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How to make the most of your credit card's interest-free period

How to make the most of your credit card's interest-free period

Taking advantage of your card’s interest-free period can help you smooth your cash flow.

Most credit cards offer an interest-free period on purchases up to a certain number of days. This period is the maximum amount of time between you making a purchase and then being charged interest – as long as you don’t already owe money on your credit card.

Being able to buy now and then pay later is one of the biggest advantages of a credit card. So how can you make the most of the interest-free period?

What is interest?

Interest is the cost associated with borrowing money through your credit card account, and is expressed as an annual percentage rate. The purchase interest rate is the one most commonly advertised by lenders, and refers to the rate charged on purchases made with a credit card if an interest-free period doesn’t apply.

What is an interest-free period and how is it calculated?

An interest-free period is a period of time in which no interest is charged on a new purchase and may automatically apply when you open a new credit card account. It will continue to apply so long as you pay your closing balance in full by the due date each and every month.

Most credit cards offer an interest-free period of up to a certain amount of days. This figure is the maximum number of days you won’t be charged interest, and depends on when you make your purchase within the statement cycle.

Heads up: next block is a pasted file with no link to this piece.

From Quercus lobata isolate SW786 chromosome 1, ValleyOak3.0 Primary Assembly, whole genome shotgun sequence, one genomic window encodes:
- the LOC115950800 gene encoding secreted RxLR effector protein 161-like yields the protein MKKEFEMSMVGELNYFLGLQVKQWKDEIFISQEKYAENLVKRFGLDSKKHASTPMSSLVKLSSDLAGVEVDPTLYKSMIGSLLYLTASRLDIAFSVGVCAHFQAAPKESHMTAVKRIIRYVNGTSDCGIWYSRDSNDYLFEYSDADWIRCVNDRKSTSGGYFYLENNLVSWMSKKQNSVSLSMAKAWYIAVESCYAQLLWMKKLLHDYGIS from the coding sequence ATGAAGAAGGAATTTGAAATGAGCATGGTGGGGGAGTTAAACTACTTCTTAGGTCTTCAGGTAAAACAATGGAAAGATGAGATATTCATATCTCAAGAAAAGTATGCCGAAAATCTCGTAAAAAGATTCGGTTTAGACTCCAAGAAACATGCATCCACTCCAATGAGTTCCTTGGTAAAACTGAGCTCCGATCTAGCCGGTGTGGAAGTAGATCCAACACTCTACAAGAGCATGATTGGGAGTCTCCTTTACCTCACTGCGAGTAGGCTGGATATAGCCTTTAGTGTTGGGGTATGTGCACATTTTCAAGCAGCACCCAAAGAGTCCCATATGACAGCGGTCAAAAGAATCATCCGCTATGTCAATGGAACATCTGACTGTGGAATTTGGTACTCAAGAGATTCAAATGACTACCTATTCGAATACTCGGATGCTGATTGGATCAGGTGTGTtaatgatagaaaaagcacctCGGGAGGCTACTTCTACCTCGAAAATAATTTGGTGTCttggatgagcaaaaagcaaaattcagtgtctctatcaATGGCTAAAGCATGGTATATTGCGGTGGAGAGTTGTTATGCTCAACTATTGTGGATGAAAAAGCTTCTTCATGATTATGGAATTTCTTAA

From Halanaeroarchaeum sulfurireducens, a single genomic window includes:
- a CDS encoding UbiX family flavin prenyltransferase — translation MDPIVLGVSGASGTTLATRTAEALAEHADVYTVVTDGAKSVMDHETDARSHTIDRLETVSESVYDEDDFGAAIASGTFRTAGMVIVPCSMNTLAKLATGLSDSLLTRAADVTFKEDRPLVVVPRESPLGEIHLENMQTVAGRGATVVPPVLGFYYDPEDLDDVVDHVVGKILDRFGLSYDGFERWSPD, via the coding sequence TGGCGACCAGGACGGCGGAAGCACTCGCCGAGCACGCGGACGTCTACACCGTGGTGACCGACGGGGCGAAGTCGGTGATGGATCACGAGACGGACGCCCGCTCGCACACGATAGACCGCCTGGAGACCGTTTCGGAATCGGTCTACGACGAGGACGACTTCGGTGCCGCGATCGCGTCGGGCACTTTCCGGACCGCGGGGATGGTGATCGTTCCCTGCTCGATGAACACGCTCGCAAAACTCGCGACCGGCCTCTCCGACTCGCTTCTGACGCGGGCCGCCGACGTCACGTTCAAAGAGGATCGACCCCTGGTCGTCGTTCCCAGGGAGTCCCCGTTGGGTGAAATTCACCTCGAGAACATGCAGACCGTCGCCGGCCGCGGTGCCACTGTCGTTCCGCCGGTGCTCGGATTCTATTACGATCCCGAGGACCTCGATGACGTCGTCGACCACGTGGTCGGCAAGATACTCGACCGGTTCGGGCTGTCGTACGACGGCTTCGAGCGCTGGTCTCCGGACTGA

With CommBank, for example, each statement period runs for about 30 days and there is then 25 days from when your statement period finishes to the payment due date. This is why all CommBank credit cards offer an interest-free period of up to 55 days (apart from our Business Low Rate credit card). If you’re eligible for an interest-free period, the minimum number of interest-free days you’ll have is 25 days.

Note: this example assumes you’ve been paying your closing balance in full by the due date each month.1

What happens if you don’t repay your closing balance in full?

If you do not pay your closing balance in full, you will lose your interest-free period and interest will be charged on your unpaid balance from after the due date until you repay in full. If you have been paying interest on purchases, you can regain your interest-free period by:

  • Paying your account balance in full to get interest-free on all purchases from that day.2 This is everything you owe up until today, including any purchases you’ve made since your last statement.3 
  • Paying your closing balance in full by the due date shown on your statement to get interest-free on new purchases in your next statement period. This is the amount you owe from your last statement period. 

Remember, the sooner you pay off everything you owe, the less interest you’ll need to pay – you don’t need to wait until the due date. 

How to take advantage of the interest-free period

  • Pay your closing balance off in full each month
  • Set reminders to make sure you pay your balance in time or use AutoPay
  • Try to plan your spending so you make any bigger purchases at the start of the statement period to give yourself more time to repay

1 Illustrative purposes only. Example assumes that only purchases were made and there weren't any cash advances, balance transfers or Great Rate transactions and that the previous statement balance was paid in full by the due date. 2 Please note: sometimes we don’t receive payments in time to process them the same day as you make them, for instance when you transfer from another bank, which may affect this. 3 Your account balance does not include any pending transactions. This article is intended to provide general information of an educational nature only. It does not have regard to the financial situation or needs of any reader and must not be relied upon as financial product advice.